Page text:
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I found this article and stumbled upon the part:

So if a client trusts either of the G5 certificates as a trusted root, it will trust any certificate issued by a subordinate CA such as the G3.

As to my understanding of RFC5280 (Section 6.1.1 (d)), the server needs to indicate which TrustAnchor the client should validate the certificate path against. The author of the first article (to my understanding) claims that this indication is not necessary and/or that the client will accept my certificate it it trusts any one of the signing CAs.

So assuming we have a scenario like this:

Root A --> intermediate
Root B --> intermediate
intermediate --> my Cert

where Root A and Root B both signed intermediate and intermediate signed my Cert. The Server is configured to deliver intermediate and my Cert as the certificate path and will hint that Root A should be the Trust Anchor.

  1. A client will obviously accept my Cert if it has Root A as a Trust Anchor.
  2. Will a client accept my Cert if it has only Root B as a Trust Anchor?
  3. Will a client accept my Cert if it has only intermediate as a Trust Anchor?
  4. Will a client accept my Cert if it has only a self-signed Version of intermediate (but same priv/pub Key and Subject) as Trust Anchor?
  5. Does any answer change if Root A and Root B both have the same Subject?
  6. If any answer is No, how can a server know which Trust Anchor the Client has, as in which RootCA to indicate for the Path-Validation?
  • Note 5280 (and PKIX) includes applications that do not involve any client and server roles; 6.1.1d is information the validator already has itself separate from a received cert/chain/claim. For a server in TLS (which is only one application of PKIX, although an important one) the RFCs require that the server provide a full path to (but optionally excluding) some root, but do not require the client use that path if it has or obtains another it considers acceptable. Nowadays people use AIA quite a bit more than was common when 5280 and 5246 were written. – dave_thompson_085 Jul 27 '17 at 5:08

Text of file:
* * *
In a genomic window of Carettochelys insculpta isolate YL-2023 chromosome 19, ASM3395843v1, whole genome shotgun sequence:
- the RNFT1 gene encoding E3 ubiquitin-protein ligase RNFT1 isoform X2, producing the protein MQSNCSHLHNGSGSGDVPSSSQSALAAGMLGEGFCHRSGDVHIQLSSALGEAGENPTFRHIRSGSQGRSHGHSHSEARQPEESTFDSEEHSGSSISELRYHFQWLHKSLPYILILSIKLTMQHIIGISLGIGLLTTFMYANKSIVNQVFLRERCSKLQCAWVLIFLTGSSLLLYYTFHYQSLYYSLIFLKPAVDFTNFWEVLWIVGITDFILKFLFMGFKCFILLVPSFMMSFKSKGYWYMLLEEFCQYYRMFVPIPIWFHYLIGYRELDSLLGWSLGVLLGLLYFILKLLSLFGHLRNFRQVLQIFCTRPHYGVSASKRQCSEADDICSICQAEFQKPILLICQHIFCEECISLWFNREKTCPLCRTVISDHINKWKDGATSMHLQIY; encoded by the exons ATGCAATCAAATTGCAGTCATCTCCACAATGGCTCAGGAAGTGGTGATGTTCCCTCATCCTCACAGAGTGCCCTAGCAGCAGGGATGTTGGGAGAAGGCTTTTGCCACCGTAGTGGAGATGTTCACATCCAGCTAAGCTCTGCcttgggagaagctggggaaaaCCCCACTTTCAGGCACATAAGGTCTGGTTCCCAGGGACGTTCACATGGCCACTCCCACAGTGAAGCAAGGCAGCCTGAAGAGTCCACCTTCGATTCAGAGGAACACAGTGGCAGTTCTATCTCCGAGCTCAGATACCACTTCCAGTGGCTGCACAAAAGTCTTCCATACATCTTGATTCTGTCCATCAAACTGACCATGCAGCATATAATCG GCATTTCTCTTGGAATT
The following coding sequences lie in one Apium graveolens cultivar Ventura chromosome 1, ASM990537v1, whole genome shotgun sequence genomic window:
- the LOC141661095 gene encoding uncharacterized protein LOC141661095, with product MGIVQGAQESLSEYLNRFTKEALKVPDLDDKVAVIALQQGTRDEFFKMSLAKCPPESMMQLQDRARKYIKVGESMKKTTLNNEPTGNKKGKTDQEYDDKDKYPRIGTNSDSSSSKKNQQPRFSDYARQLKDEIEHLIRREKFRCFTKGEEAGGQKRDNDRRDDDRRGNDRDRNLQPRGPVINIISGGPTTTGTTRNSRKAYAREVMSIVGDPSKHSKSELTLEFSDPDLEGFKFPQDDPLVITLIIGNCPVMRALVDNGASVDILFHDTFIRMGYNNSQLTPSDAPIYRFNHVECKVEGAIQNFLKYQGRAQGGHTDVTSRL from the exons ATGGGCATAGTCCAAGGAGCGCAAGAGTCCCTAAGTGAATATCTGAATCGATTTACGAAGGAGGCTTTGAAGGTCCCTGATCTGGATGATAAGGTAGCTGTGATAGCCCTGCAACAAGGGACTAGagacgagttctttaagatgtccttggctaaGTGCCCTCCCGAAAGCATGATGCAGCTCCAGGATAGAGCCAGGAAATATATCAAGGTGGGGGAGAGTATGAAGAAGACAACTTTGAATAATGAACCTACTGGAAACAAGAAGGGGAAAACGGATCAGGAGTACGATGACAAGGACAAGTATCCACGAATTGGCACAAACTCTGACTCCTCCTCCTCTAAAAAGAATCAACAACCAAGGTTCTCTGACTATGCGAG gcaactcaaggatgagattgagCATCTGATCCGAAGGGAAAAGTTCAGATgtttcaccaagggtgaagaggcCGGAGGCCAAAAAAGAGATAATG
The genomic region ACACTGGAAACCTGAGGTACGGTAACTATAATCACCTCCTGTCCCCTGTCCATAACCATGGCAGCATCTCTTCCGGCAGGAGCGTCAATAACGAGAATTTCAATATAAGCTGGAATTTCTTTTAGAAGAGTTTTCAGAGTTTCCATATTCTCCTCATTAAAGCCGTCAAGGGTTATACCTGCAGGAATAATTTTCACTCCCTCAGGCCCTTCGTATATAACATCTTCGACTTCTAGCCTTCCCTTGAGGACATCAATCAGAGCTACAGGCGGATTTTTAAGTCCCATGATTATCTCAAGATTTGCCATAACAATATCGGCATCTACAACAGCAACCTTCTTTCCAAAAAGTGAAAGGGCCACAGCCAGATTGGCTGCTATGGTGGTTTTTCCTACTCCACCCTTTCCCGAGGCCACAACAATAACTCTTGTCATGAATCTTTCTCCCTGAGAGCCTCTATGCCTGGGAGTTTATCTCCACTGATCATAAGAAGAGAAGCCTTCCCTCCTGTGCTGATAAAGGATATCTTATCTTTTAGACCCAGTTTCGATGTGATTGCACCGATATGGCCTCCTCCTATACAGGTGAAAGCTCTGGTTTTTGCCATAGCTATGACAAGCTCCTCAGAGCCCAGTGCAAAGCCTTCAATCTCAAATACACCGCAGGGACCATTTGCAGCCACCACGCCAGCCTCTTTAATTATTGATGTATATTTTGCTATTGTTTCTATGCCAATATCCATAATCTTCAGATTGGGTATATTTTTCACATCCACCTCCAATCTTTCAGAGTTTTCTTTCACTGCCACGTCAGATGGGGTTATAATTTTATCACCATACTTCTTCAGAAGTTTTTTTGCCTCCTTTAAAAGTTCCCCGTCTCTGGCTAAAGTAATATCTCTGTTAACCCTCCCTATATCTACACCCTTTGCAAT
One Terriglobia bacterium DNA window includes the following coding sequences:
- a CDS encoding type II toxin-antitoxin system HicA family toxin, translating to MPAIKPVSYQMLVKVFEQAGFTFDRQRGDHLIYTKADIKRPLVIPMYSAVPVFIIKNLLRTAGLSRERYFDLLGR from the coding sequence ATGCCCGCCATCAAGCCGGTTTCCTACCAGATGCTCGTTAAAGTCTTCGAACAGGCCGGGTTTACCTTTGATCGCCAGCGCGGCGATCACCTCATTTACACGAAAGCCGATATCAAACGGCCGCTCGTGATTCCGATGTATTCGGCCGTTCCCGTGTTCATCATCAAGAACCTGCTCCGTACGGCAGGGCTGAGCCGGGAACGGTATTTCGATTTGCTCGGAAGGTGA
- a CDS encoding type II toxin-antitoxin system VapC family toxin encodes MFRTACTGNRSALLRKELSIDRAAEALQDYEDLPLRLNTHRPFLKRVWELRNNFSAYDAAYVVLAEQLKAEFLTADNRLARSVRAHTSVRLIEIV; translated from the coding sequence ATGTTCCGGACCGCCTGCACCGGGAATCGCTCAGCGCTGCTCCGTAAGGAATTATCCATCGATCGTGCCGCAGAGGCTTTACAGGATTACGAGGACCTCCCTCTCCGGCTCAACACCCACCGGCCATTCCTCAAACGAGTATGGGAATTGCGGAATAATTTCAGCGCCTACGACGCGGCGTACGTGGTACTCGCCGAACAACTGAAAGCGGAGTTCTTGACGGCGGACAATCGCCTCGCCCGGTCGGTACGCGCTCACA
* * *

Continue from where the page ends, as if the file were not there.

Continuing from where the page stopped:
• Also note G5 is just 'generation 5'; the important distinction in the article you link is between 'Primary CA' which in this context means root or quasi-root and which has had several generation, versus 'Secure Server CA' which in this context is an intermediate. – dave_thompson_085 Jul 27 '17 at 5:16
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I suspect, you are talking about SSL/TLS certificate validation in a HTTPS context.

how can a server know which Trust Anchor the Client has, as in which RootCA to indicate for the Path-Validation?

server don't know and not required to know about trusted anchors installed on the client. Server sends leaf and intermediate CA certificates (without roots) and the rest is up to client.

Client uses retrieved certificates and constructs certificate chains. During certification path building multiple chains can be produced (due to cross-certification). That is, leaf certificate has more than one path to one or more trusted anchors. Depending on on client configuration (crypto library), only single chain (best one) is chosen and used for the rest process of certificate validation.

Eventually, there might be a case that chains on server and client are different. For instance, server has Root A as a trust anchor (but no Root B), while client has Root B as a trust anchor (but no Root A). If intermediate certificate can be chained to Root A on server and to Root B on client, the certificate will be successfully accepted.

Does any answer change if Root A and Root B both have the same Subject?

they have to have the same subject, because one of certificate binding in the chain rules is that issuer field of the certificate must match the Subject field of the issuer certificate. Otherwise, the issuer certificate may not be found.

Will a client accept my Cert if it has only a self-signed Version of intermediate (but same priv/pub Key and Subject) as Trust Anchor?

if crypto library does support use of non-self-signed certificates as a Trusted Anchor (Microsoft CryptoAPI, for instance, does) then it is possible. Then root certificate has no effect in the certification path building.

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